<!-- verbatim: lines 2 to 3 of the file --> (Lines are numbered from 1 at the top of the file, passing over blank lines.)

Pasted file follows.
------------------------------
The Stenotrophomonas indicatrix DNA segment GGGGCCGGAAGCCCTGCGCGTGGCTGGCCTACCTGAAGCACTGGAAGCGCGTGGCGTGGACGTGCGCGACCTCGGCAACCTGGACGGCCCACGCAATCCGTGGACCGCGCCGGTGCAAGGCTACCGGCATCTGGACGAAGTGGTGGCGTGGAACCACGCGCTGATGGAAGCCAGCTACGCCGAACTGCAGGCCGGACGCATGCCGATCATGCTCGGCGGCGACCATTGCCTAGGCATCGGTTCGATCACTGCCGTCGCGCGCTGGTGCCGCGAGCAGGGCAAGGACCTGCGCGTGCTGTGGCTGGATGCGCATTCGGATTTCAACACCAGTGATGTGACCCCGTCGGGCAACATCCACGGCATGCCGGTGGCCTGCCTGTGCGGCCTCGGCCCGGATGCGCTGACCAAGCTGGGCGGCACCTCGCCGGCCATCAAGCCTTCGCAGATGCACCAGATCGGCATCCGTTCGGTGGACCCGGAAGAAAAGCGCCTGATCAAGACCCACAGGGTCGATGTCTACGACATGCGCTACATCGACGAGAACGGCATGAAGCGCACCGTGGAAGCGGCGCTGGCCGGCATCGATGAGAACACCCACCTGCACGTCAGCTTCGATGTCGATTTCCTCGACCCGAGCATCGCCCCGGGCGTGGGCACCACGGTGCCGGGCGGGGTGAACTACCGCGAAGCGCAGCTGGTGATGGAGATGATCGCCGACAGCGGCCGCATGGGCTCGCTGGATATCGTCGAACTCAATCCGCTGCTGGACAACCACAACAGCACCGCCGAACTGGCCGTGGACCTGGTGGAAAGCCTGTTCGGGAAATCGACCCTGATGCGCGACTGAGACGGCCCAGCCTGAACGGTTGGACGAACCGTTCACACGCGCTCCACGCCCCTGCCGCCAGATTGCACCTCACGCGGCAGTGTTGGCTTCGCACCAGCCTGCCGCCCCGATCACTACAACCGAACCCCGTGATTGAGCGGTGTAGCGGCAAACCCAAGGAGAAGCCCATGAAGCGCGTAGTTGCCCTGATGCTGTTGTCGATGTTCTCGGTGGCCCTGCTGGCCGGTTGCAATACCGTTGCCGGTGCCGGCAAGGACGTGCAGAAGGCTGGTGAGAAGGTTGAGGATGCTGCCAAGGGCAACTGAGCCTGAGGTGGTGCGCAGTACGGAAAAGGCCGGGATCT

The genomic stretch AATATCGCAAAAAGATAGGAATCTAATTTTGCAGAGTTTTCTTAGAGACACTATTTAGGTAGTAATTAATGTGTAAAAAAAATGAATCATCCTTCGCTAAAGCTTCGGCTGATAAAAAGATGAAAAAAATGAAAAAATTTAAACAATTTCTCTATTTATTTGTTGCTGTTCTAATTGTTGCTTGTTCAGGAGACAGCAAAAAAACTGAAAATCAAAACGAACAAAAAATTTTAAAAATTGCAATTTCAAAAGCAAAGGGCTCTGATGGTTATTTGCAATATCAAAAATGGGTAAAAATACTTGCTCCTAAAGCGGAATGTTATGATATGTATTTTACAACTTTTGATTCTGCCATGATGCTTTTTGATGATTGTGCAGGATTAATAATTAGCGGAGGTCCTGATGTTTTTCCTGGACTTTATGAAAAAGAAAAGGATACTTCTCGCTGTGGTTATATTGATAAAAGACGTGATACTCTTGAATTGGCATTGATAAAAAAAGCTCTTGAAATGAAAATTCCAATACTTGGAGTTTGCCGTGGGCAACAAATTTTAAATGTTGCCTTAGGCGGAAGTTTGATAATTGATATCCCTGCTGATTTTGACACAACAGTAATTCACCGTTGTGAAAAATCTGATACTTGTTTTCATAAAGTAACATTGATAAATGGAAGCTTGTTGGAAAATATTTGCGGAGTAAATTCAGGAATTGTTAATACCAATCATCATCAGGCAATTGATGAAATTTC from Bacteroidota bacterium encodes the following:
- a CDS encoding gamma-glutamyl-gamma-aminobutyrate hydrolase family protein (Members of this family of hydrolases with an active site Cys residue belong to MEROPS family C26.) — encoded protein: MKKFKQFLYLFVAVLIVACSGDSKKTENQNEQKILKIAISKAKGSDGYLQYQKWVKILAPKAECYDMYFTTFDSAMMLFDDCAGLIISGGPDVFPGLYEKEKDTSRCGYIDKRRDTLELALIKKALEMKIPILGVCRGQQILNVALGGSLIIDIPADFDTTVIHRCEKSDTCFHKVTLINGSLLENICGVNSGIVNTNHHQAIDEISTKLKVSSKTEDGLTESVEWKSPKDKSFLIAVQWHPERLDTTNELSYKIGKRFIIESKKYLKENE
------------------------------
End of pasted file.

The genomic stretch AATATCGCAAAAAGATAGGAATCTAATTTTGCAGAGTTTTCTTAGAGACACTATTTAGGTAGTAATTAATGTGTAAAAAAAATGAATCATCCTTCGCTAAAGCTTCGGCTGATAAAAAGATGAAAAAAATGAAAAAATTTAAACAATTTCTCTATTTATTTGTTGCTGTTCTAATTGTTGCTTGTTCAGGAGACAGCAAAAAAACTGAAAATCAAAACGAACAAAAAATTTTAAAAATTGCAATTTCAAAAGCAAAGGGCTCTGATGGTTATTTGCAATATCAAAAATGGGTAAAAATACTTGCTCCTAAAGCGGAATGTTATGATATGTATTTTACAACTTTTGATTCTGCCATGATGCTTTTTGATGATTGTGCAGGATTAATAATTAGCGGAGGTCCTGATGTTTTTCCTGGACTTTATGAAAAAGAAAAGGATACTTCTCGCTGTGGTTATATTGATAAAAGACGTGATACTCTTGAATTGGCATTGATAAAAAAAGCTCTTGAAATGAAAATTCCAATACTTGGAGTTTGCCGTGGGCAACAAATTTTAAATGTTGCCTTAGGCGGAAGTTTGATAATTGATATCCCTGCTGATTTTGACACAACAGTAATTCACCGTTGTGAAAAATCTGATACTTGTTTTCATAAAGTAACATTGATAAATGGAAGCTTGTTGGAAAATATTTGCGGAGTAAATTCAGGAATTGTTAATACCAATCATCATCAGGCAATTGATGAAATTTC from Bacteroidota bacterium encodes the following:
- a CDS encoding gamma-glutamyl-gamma-aminobutyrate hydrolase family protein (Members of this family of hydrolases with an active site Cys residue belong to MEROPS family C26.) — encoded protein: MKKFKQFLYLFVAVLIVACSGDSKKTENQNEQKILKIAISKAKGSDGYLQYQKWVKILAPKAECYDMYFTTFDSAMMLFDDCAGLIISGGPDVFPGLYEKEKDTSRCGYIDKRRDTLELALIKKALEMKIPILGVCRGQQILNVALGGSLIIDIPADFDTTVIHRCEKSDTCFHKVTLINGSLLENICGVNSGIVNTNHHQAIDEISTKLKVSSKTEDGLTESVEWKSPKDKSFLIAVQWHPERLDTTNELSYKIGKRFIIESKKYLKENE